Professor Alan E. Brownstein joined the BYU Law faculty in August 2016 as Distinguished Visiting Professor for fall semester. He is teaching The Fourteenth Amendment and will also teach Church and State in the United States and International Protection of Religious Freedom with Professors Durham and Scharffs,
“I was delighted to receive an invitation to teach at BYU Law for a semester,” Professor Brownstein said. “Much of my scholarship relates to church-state issues, and BYU Law has several distinguished faculty members who work in this area.”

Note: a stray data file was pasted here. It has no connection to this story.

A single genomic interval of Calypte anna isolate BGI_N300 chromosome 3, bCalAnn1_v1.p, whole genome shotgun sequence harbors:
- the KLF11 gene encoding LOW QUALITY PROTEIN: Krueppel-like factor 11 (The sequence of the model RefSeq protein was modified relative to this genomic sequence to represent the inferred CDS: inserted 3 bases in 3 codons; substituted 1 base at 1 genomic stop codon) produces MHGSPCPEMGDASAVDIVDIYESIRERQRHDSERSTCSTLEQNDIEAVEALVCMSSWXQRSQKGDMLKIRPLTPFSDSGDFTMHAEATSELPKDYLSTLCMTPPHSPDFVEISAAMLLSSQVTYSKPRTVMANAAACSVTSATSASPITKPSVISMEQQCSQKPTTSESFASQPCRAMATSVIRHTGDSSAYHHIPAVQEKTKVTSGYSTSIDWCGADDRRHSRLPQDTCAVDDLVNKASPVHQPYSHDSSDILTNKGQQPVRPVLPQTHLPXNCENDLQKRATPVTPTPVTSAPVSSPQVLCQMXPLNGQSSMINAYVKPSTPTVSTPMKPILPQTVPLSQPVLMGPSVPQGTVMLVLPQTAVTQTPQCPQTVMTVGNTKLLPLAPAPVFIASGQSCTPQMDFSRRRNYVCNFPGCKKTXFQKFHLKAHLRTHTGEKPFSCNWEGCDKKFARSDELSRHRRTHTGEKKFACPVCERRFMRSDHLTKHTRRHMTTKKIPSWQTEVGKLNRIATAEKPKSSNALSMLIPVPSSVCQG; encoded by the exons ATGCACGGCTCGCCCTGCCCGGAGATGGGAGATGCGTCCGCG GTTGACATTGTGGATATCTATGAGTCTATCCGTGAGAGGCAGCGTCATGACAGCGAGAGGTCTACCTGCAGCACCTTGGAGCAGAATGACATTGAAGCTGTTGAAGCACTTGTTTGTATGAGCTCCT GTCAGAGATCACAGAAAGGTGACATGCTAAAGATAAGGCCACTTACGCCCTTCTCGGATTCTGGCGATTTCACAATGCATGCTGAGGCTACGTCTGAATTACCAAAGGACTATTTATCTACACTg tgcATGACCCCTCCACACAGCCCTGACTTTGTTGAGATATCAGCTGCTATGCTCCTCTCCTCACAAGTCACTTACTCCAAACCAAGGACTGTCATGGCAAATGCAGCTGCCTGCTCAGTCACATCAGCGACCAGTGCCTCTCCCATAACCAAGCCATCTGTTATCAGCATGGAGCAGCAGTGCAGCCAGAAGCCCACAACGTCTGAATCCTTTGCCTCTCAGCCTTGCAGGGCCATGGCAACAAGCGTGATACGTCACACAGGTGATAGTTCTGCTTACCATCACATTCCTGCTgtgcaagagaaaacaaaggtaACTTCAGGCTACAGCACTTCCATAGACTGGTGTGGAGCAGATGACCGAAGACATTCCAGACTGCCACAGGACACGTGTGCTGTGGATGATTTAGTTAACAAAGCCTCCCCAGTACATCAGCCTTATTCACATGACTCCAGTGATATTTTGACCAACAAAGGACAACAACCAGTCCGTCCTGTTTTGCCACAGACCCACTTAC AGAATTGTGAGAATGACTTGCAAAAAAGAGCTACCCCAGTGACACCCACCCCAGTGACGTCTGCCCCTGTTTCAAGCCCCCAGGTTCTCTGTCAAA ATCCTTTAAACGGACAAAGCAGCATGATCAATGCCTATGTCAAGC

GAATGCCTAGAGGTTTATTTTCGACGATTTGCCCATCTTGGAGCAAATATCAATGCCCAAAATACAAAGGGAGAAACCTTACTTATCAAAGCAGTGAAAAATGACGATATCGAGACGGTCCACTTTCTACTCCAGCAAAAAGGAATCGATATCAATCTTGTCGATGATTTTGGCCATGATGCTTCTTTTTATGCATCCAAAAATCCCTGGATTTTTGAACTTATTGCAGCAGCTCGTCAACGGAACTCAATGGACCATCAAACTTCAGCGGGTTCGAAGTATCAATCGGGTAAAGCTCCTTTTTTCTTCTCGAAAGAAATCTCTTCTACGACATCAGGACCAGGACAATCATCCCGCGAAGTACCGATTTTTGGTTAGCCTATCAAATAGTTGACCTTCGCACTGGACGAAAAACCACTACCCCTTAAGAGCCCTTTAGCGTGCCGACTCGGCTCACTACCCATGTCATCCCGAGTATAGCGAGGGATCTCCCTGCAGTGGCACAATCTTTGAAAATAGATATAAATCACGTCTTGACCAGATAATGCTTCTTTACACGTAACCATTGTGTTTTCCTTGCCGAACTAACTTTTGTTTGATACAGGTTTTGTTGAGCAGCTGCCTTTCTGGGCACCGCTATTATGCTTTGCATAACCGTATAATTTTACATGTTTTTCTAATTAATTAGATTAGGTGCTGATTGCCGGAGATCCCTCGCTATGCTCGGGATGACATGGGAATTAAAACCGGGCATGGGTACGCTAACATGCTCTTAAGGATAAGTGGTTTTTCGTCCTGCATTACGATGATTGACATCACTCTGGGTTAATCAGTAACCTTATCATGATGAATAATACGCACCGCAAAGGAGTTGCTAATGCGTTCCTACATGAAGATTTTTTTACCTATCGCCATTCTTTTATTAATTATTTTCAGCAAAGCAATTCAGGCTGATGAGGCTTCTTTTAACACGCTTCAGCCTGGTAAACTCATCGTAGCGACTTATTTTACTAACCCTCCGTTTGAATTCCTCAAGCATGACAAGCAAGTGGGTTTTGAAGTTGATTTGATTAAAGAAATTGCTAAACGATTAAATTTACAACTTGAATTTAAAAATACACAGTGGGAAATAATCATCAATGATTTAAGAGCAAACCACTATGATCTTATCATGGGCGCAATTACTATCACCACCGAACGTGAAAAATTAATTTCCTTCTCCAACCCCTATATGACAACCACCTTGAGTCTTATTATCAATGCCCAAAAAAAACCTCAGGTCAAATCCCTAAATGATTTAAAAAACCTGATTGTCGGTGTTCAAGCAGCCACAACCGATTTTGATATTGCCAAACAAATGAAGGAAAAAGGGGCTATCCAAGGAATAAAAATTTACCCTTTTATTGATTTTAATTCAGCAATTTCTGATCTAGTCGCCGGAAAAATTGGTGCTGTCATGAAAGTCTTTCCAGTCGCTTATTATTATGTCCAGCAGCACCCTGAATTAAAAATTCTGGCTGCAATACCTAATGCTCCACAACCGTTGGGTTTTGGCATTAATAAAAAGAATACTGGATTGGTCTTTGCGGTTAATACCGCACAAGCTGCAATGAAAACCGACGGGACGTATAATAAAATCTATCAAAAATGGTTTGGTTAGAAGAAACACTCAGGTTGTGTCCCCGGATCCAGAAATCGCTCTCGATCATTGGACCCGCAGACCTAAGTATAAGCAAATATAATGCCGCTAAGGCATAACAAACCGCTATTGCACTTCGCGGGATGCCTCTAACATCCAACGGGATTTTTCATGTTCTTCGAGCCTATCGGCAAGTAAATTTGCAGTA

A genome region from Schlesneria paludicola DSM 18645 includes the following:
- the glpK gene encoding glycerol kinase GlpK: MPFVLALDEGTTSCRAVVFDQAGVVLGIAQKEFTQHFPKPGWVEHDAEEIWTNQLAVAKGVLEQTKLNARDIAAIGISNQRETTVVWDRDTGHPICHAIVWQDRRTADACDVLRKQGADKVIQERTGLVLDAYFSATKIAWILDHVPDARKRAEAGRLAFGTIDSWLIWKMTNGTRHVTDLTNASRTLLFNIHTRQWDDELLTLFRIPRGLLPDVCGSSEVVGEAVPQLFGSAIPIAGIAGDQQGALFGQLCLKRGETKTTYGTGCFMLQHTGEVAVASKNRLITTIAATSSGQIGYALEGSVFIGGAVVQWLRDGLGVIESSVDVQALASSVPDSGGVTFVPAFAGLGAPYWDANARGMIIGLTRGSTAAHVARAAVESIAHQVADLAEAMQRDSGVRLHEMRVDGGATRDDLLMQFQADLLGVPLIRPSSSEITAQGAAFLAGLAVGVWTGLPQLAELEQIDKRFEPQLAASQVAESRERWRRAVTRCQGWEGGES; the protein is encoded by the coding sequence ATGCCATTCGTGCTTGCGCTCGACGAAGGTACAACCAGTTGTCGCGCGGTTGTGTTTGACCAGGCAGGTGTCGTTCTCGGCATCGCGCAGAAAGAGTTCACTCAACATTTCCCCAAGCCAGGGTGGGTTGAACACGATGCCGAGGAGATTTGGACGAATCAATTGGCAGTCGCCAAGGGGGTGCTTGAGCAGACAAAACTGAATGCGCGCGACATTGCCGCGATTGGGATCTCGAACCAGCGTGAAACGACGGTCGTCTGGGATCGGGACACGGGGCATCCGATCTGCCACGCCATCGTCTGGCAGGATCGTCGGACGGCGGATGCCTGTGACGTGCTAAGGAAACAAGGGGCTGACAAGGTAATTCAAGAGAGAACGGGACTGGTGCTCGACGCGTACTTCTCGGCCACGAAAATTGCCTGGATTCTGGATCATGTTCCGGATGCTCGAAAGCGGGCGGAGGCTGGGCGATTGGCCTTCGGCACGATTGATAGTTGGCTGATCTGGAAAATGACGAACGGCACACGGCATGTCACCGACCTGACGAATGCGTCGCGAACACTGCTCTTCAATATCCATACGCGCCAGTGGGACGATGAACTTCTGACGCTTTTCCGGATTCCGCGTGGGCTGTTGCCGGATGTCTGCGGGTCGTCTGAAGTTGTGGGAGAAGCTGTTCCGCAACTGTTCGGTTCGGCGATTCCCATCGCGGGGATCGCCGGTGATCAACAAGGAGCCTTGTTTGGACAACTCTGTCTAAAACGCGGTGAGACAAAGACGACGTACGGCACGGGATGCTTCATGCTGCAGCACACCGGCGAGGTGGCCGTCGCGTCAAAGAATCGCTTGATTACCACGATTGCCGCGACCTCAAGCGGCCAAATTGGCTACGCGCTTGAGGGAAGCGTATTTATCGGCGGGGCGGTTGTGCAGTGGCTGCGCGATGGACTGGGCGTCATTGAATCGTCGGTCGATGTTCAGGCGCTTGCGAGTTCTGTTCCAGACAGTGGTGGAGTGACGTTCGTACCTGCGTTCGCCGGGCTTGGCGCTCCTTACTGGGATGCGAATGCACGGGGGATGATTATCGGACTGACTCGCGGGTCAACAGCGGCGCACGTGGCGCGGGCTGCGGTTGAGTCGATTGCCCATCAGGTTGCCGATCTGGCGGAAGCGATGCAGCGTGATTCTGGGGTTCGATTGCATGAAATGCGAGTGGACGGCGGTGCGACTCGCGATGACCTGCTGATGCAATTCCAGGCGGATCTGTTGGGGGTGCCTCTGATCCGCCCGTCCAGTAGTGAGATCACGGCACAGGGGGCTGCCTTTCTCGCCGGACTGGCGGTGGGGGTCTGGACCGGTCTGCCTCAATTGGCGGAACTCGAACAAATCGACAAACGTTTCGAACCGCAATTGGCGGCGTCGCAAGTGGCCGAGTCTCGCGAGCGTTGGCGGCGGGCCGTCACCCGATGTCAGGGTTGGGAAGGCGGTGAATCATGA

Professor Brownstein wants his students to gain an understanding of their duty to society through their study of Constitutional law. “I hope students studying Constitutional law will accept some cultural responsibility as members of the legal profession for engaging in the continuing work of making the Constitution meaningful and for helping people without legal training to understand current Constitutional law disputes,” he said.
Before coming to BYU, Professor Brownstein taught at UC Davis School of Law. Prior to teaching at UC Davis, he was an attorney in general litigation and corporate practice with the law firm Tuttle & Taylor in Los Angeles. From 1977-78, he clerked for the Honorable Frank M. Coffin, Chief Judge of the U.S. Court of Appeals for the First Circuit in Portland, Maine.
Professor Brownstein completed a J.D. from Harvard Law School and undergraduate degrees in political science and psychology from Antioch College.